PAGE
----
Typically, I'm all too happy to touch things in public places and then put my fingers in my mouth, but the airplane is where I draw the line. Confined space, large numbers of people and, ugh, their children, recycled air...even though they look like hypochondriac tool bags, I can't really blame those who wear surgical masks and douse their immediate surroundings in Purell when they fly. I'm too lazy to do the anti-bacterial gel wipedown, and my face is far too dashing to cover with something that looks like a diaphragm, but I could definitely go for an AirTamer.
The travel-sized AirTamer won't kill the cooties on tray tables and seat backs, but its electrostatic purification powers will remove the contaminants from up to 439 cubit feet of air per hour. Without the assistance of a filter and without making any noise. Which is more than I can say for the chronic snorer with the bag of Popeye's fried chicken who inevitably ends up in the seat next to me. AirTamers clean the immediate vicinity of atomic-sized pollutants (e.g., viruses, bacteria, pollen, dust) by emitting a constant stream of negative ions that push the offenders out of wearers' personal space. Units, powered by 2 lithium coin cell batteries, can run continuously for up to 180 hours. Perfect for those long flights to Asia and the moon.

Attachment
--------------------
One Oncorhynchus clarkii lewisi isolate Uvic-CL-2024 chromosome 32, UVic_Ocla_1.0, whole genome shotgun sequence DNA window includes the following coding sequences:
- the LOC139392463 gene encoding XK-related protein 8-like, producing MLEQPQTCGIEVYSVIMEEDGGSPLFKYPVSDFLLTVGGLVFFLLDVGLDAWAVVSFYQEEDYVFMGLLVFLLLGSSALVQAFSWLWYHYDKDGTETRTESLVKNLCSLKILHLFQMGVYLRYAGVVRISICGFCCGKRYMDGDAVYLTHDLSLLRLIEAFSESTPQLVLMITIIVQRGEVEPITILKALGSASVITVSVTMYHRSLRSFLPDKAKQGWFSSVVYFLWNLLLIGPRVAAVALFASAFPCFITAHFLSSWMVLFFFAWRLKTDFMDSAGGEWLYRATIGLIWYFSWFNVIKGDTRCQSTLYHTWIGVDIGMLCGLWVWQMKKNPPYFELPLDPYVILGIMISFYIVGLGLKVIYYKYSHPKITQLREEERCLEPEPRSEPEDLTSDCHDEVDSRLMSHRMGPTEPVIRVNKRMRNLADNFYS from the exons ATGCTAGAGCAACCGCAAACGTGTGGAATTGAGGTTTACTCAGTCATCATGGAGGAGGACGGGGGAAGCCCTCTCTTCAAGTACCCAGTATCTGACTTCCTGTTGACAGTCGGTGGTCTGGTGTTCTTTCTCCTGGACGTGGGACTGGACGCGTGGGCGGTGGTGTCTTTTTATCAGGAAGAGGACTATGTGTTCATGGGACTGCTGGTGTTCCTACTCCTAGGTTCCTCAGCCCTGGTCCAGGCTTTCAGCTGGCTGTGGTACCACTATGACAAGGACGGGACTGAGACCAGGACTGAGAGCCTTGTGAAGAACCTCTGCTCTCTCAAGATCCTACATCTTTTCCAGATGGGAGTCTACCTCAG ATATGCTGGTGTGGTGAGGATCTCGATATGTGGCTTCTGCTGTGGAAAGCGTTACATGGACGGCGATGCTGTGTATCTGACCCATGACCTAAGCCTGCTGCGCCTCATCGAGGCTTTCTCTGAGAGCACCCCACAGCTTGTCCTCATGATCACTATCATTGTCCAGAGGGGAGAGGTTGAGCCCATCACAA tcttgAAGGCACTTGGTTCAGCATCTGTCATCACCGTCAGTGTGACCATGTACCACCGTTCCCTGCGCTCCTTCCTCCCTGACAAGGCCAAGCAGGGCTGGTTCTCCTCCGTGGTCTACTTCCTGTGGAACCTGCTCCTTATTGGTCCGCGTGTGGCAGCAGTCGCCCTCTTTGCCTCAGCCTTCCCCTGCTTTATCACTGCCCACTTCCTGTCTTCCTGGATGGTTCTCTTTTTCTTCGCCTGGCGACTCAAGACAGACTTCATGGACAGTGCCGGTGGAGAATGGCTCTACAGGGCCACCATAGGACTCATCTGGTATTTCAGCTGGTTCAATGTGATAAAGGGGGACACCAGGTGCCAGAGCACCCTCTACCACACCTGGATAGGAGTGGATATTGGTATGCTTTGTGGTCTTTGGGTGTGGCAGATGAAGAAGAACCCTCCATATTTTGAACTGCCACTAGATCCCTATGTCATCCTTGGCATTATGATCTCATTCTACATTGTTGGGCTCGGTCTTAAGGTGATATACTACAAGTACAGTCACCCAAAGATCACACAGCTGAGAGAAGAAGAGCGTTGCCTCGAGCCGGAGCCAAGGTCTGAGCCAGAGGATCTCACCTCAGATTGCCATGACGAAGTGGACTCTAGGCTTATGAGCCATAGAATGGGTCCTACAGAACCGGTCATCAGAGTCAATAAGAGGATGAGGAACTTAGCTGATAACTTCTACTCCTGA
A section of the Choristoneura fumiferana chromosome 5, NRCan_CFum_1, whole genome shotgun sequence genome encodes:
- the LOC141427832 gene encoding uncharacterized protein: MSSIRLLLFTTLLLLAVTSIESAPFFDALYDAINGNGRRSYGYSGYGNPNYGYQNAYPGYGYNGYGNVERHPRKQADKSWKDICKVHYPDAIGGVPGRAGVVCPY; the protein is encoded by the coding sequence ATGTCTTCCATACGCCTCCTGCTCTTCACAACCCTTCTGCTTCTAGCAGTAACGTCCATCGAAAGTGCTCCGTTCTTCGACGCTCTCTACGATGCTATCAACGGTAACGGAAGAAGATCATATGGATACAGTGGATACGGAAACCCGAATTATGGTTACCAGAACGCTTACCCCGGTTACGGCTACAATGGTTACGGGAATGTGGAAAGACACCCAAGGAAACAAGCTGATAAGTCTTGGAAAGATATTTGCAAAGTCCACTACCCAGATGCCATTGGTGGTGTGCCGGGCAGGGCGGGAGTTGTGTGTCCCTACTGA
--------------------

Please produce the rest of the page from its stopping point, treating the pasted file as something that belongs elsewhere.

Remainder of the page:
Though there is no mention of neutralizing odors, what I would have given for an AirTamer on my fart-soaked flight to DC a couple months ago. Talk about air in desperate need of purification. I won't repeat myself here...even though I really want to...but for a recount of one of the most unpleasant olfactory experiences of my life, please refer to the last paragraph of the Nanotech Storm Suit writeup.